Nursing Industry Desperate To Find New Hires

Nursing Industry Desperate To Find New Hires

While other industries are shedding jobs, nursing recruiters are frantically trying to hire new workers to address a nationwide nursing shortage expected to worsen as the population ages. (AP Photo/ Dinesh Ramde )

Dinesh Ramde / AP

January 05, 2009

MILWAUKEE – Please, please accept a high-paying job with us. In fact, just swing by for an interview and we’ll give you a chance to win cash and prizes.

Sounds too good to be true, especially in an economy riddled with job cuts in nearly every industry. But applicants for nursing jobs are still so scarce that recruiters have been forced to get increasingly inventive.

One Michigan company literally rolled out a red carpet at a recent hiring event. Residential Home Health, which provides in-home nursing for seniors on Medicare, lavished registered nurses and other health care workers with free champagne and a trivia contest hosted by game-show veteran Chuck Woolery. Prizes included a one-year lease for a 2009 SUV, hotel stays and dinners.

“We’re committed to finding ways to creatively engage with passive job seekers,” said David Curtis, president of the Madison Heights-based company.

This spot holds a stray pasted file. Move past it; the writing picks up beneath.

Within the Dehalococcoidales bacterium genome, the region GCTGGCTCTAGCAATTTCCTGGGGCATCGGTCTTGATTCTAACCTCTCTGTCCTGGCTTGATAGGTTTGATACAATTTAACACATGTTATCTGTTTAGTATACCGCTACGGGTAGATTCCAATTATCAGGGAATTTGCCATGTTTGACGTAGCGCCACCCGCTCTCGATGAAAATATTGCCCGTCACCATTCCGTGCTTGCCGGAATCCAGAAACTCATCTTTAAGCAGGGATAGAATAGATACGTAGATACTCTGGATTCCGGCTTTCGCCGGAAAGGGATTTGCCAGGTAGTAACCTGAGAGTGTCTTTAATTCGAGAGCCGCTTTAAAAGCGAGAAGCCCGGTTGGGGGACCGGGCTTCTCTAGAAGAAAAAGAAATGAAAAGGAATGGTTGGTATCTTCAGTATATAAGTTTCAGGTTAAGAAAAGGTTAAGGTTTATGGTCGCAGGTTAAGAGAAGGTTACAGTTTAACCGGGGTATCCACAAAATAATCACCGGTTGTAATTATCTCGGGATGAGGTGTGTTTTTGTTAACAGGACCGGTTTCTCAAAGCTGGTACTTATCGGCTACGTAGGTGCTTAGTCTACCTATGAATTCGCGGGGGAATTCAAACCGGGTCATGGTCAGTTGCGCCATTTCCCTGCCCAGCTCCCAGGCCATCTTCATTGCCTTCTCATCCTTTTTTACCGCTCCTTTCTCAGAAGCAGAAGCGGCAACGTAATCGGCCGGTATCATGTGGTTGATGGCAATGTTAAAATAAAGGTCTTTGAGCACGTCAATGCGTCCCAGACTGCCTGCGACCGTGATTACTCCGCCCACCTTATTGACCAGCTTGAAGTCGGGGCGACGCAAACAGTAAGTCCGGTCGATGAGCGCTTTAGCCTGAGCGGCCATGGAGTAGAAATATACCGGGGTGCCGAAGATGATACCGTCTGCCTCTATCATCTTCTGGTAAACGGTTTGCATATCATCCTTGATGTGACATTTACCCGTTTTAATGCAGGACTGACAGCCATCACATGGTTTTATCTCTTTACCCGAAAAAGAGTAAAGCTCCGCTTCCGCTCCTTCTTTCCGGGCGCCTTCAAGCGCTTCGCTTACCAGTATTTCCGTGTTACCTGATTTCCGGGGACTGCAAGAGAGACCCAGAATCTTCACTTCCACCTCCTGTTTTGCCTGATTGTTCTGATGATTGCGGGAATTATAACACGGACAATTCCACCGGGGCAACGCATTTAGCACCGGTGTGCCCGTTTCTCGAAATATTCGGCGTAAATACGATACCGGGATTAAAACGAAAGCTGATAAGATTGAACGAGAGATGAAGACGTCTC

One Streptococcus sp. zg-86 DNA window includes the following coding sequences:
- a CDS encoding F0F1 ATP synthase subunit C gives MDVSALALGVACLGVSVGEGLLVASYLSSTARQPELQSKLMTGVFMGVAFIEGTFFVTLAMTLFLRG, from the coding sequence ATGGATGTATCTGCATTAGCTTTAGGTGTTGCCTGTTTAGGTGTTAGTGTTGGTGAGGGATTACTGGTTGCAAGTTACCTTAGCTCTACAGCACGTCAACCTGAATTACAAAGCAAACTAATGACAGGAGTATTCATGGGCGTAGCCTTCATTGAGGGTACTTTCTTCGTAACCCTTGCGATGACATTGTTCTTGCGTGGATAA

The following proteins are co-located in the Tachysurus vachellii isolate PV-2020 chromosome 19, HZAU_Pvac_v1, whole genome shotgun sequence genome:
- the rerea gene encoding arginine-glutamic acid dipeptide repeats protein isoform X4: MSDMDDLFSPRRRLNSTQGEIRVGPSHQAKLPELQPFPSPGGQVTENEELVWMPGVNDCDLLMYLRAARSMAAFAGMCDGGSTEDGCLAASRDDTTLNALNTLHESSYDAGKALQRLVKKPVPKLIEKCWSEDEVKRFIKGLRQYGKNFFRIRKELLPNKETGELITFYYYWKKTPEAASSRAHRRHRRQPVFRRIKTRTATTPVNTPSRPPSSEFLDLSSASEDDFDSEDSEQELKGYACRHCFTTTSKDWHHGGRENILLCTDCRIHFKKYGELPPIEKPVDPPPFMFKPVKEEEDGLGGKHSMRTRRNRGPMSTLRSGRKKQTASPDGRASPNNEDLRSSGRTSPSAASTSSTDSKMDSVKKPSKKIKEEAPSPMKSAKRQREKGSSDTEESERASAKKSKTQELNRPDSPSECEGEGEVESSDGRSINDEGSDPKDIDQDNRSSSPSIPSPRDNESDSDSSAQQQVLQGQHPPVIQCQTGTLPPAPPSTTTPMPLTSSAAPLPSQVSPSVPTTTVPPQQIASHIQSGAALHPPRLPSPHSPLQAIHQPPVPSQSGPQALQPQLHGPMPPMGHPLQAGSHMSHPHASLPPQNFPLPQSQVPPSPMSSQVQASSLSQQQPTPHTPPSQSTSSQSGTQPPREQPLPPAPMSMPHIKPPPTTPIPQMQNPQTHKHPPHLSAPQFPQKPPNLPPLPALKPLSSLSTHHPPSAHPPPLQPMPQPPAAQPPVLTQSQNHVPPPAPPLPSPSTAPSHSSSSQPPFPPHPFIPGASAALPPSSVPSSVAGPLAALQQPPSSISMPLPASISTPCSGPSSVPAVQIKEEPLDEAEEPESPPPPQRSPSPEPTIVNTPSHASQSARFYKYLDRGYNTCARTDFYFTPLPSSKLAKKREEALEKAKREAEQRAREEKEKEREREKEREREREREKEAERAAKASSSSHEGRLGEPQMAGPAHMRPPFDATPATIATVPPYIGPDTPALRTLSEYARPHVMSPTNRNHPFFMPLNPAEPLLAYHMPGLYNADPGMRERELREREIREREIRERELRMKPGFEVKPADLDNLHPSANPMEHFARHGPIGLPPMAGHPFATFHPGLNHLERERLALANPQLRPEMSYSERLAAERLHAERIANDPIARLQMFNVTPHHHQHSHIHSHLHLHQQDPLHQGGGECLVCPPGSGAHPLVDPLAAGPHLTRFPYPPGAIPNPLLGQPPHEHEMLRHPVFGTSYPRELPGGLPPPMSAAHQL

Recruiters like Curtis may have little choice. The long-standing U.S. nurse shortage has led to chronic understaffing that can threaten patient care and nurses’ job satisfaction, and the problem is expected to worsen.

The shortage has been operating since World War II on an eight- to 10-year cycle, industry experts say. Each time the number of nurses reaches a critical low, the government adds funding and hospitals upgrade working conditions. But as the deficit eases, those retention efforts fade and eventually the old conditions return, often driving nurses into other professions.

“We recently had a hiring event where, for experienced nurses to interview — just to interview — we gave them $50 gas cards,” said Tom Zinda, the director of recruitment at Wheaton Franciscan Healthcare in the Milwaukee-area city of Glendale. “We really try to get as creative as we can. It’s a tough position to fill.”

Recruiters across the country have tried similar techniques, offering chair massages, lavish catering and contests for flat-screen TVs, GPS devices and shopping sprees worth as much as $1,000.

Even strong salaries aren’t doing the trick. Registered nurses made an average of $62,480 in 2007, ranging from a mean of $78,550 in California to $49,140 in Iowa, according to government statistics. Including overtime, usually abundantly available, the most experienced nurses can earn more than $100,000.

The U.S. Bureau of Labor Statistics predicts about 233,000 additional jobs will open for registered nurses each year through 2016, on top of about 2.5 million existing positions. But only about 200,000 candidates passed the Registered Nurse licensing exam last year, and thousands of nurses leave the profession each year.